A third edition is in the works. In the meantime the second edition is posted on the internet here where you can read the whole thing for free.
The book is invaluable for its distrust of intellectual orthodoxy in formulating a prescription for a society organized by private property, individual rights, and voluntary co-operation. Its author, David Friedman, is known as an “anarcho-captialist,” which would make him a whack job if he were serious or if it were not possible for us to read around any of his “every man should be allowed to make his own rules” offerings. It turns out that he is not seriously an anarchist, at least for the most part. Those parts of his argument that tend too far in that direction can be safely ignored and one may still gain the benefit of the rest, which is excellent stuff.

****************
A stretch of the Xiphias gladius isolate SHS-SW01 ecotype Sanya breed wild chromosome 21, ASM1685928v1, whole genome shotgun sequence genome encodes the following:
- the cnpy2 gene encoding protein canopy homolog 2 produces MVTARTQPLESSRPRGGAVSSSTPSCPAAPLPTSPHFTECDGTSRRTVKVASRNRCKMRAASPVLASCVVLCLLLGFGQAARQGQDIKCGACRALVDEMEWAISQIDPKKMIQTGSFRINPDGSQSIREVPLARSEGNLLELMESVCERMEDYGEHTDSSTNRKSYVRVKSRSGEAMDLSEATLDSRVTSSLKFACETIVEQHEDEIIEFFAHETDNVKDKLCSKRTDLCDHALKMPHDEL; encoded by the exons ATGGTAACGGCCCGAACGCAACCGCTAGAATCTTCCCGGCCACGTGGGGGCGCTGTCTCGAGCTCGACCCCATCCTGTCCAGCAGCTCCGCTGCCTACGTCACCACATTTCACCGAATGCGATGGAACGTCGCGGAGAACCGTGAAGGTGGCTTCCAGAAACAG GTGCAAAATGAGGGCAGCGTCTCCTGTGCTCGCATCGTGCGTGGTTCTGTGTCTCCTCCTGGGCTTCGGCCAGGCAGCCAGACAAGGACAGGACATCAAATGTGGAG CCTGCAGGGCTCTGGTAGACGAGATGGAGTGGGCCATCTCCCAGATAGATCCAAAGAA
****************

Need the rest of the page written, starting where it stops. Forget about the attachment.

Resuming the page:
I was given the second edition of this book by a former college professor, who also described himself as an "anarcho-capitalist." He was more of an economist and political philosopher than anarcho-anything. He also gave me a copy of Allan Bloom's The Closing of the American Mind, which chronicled the demise of the modern university's political independence. I really don't think these two books can be read separately from one another, but unfortunately, since Dr. Bloom's passing, CoAM has gone out of print.
It's good to see The Machinery of Freedom in its third printing, and I'm sure there's a library near you somewhere with a copy of CoAM lying around.
Gimme some feedback in the comments.